• “Are there no women who fit that description?” One might have asked that question of Christ when he chose the twelve. He chose men and so the priesthood is reserved for men, whatever our personal presences might be. But speaking of empowerment, the most empowered human being to ever walk this planet, and the most holy, humble and obscure, was a woman – the mother of Our Lord. His ways are mysterious …

        • If the Blessed Virgin Mary was not chosen from the very beginning to serve as a priest in a world packed with priestesses it is quite obvious that Almighty God was emphasizing an anthropological reality — a mystery within our human constitution. He chose her as His living spotless tabernacle and cast a light upon the depth reality of her femininity. He very well might have revealed Himself as a goddess in the Genesis accounts. He might have been incarnated as a woman at that critical moment in history. He is God. He can do what He wills.
          But no. Why. What is Almighty God attempting to affirm and communicate to us about the sexes?
          Our speculators and theorizers who believe themselves theologians are unable and unwilling to scratch the Divine Mystery unable to more beyond their unwillingness to accept the God given nature and purpose or their own genitalia. Yes – these organs define us. What a wonder.
          Genesis. Generate. Generation. We participate in God’s eternal creative act in time, and if we achieve union with Him by His mercy, in eternity.
          Why do we – the clergy no less than the laity — continue to consider the clerical and religious states as superior and honorable? They are modes of depth service. We are nothing more than slaves having given our assent to the Will of God. If we do His will there is no need for being considered special. We have only done what He asks of us and that is our delight.
          The hubris exhibited in this gender bending bull is repugnant. One actually begins to wonder if it is not some mode of overcompensation for the deep interior self-contempt generated by Original Sin.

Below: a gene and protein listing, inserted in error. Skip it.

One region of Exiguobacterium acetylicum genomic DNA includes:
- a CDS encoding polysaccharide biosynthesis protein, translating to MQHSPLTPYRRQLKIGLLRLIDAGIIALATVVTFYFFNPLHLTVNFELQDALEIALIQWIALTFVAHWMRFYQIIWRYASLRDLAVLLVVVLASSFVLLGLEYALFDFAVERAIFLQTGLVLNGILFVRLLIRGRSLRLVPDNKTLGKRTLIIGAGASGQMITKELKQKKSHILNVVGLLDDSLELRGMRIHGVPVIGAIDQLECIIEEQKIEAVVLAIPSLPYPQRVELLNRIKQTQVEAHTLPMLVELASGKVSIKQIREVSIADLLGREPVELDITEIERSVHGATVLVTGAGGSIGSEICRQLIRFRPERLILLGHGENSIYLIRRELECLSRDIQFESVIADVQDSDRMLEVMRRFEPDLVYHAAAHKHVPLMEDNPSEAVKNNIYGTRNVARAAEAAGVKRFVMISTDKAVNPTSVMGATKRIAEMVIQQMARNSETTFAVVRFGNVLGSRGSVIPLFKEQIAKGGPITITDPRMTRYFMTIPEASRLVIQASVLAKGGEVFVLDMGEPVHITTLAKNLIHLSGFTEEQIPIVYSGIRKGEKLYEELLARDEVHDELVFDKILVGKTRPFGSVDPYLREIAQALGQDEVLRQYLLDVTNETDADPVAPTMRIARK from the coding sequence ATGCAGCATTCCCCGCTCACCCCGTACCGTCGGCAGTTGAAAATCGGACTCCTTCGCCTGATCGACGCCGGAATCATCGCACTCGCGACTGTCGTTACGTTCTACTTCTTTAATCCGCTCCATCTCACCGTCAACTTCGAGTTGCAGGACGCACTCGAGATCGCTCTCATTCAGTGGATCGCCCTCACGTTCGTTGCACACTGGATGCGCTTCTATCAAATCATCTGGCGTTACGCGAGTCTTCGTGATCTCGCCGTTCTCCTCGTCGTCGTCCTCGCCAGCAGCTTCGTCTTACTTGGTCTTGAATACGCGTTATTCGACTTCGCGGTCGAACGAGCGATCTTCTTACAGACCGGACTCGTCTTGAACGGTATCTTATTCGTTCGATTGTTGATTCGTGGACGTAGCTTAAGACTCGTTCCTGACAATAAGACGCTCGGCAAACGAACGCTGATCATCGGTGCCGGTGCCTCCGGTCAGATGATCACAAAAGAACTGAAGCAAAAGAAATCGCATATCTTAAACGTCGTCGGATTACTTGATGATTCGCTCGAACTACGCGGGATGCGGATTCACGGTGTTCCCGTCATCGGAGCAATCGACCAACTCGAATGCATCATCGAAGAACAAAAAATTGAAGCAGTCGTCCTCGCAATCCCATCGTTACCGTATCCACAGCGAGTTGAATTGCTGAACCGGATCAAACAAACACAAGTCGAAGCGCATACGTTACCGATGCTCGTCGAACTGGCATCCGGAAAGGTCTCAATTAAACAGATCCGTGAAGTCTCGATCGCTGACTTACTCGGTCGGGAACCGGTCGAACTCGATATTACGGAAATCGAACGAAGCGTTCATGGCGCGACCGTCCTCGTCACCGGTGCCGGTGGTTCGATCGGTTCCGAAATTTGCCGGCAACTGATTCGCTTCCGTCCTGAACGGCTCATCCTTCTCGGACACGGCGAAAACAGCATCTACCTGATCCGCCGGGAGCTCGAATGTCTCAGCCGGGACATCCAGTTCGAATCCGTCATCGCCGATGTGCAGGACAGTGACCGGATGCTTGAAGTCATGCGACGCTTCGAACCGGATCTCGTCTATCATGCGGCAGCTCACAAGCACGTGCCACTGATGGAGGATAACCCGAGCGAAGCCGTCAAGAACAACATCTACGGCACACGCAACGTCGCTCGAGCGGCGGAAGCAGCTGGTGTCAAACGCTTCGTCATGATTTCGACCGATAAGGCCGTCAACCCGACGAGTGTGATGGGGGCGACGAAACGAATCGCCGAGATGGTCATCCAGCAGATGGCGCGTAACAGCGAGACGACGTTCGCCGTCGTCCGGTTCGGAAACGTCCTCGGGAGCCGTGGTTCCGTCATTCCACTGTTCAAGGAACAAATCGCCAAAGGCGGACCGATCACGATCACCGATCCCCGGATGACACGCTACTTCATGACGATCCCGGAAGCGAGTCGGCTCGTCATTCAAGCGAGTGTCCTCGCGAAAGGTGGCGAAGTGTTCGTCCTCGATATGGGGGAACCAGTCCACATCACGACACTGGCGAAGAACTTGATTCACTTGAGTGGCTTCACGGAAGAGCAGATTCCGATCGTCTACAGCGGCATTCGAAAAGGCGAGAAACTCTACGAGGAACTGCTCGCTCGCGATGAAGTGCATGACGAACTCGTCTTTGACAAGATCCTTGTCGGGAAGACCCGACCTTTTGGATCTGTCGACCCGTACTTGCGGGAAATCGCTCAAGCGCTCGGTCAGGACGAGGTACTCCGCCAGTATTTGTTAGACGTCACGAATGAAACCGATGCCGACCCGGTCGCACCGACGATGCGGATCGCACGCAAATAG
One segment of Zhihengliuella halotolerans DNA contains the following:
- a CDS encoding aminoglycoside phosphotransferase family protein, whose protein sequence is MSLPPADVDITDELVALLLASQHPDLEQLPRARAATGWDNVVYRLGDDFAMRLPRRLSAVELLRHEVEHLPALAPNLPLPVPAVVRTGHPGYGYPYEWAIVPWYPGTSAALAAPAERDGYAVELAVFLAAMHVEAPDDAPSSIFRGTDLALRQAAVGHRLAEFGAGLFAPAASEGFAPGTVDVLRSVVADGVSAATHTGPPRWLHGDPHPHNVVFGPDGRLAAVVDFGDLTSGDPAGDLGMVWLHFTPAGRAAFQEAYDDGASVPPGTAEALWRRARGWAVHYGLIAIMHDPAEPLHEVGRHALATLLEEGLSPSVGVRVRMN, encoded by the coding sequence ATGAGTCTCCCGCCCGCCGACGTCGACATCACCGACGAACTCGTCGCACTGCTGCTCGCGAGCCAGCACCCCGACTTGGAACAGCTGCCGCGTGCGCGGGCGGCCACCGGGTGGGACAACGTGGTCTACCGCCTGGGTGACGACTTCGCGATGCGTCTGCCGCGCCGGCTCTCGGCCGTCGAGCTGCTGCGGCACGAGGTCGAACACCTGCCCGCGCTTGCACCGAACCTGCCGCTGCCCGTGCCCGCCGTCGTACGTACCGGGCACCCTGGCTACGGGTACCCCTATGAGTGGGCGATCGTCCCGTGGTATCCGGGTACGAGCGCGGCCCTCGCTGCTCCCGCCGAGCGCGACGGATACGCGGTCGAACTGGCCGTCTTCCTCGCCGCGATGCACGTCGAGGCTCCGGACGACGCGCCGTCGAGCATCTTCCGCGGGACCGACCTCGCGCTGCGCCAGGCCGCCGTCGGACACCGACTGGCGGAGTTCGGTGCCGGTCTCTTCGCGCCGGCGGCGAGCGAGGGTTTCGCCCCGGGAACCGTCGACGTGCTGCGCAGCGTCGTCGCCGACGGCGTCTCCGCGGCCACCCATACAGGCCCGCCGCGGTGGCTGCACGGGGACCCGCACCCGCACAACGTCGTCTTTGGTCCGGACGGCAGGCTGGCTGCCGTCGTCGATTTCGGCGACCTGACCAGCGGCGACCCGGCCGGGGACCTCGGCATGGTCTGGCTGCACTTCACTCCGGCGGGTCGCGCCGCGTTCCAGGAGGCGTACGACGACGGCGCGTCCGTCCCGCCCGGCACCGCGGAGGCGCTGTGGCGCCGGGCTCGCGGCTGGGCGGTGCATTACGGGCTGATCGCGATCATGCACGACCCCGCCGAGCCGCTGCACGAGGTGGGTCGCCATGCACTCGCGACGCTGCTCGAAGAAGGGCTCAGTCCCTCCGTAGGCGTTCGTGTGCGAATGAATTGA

A final question is this. Do we require Cardinals at all? When you have the likes of Ticona, Tobin and Cupich and Dolan running around, who needs them?

  4. I don’t believe I would stay in the Church if the laity, men or women, had the same power as the clergy. Laypeople can be just as corrupt as some of these priests. And people seem to forget that women can be sexual predators as well.

  5. “Putting things bluntly, Fr. Keenan states, “I believe that until women have power in the church, we will not be reformed. By power, I don’t think making women deacons is much of a step; I think making them cardinals is.””

    Putting things bluntly, Fr. Keenan is clueless, because, for one thing, if he thinks women in power don’t have the exact same problems men do, he hasn’t been paying attention, and for another, the only thing that will reform those members of the Church who need it is faith and virtue.

    Tell you what, Fr. Keenan: I’m a woman, and how dare you insult me by attempting to foist this abomination on me against my will? How dare you decide that the women you named in some way represent me, or any other woman? Stop being so oppressive.

    • Amen!
      And also as a woman the right women for the job so to speak wouldn’t do it because Holy Women serve and in their humility would not want a position of “power” and authority. Those that do I would really question. Most likely exactly why St. Teresa of Calcutta said No!

  6. Fr. Keenan needs to get over his Latincentricism. A reform of the Roman Curia that included reducing the role of the college of cardinals and reverting back to a form of the local synod of the Church of Rome, for matters concerning the Church of Rome, would be advisable. The Cardinals should not be taken to be representatives of the Church Universal.

  7. To those who believe that it is theologically permissible for women to be in the College of Cardinals, what do you do with Scriptural passages such as 1 Timothy 1 9-14 which clearly preclude women from having authority over men in the Church?

    • hah. They’d probably say that Paul was speaking from within the temporal constraints of his own particular background and that thanks to the “development of doctrine” we have a Church that is more egalitarian, in accordance with what is required for human dignity.

  8. “Why do those who suggest this route always have the same sort of people in mind as “ideal” female cardinals: progressive social justice activists and suspect theologians?”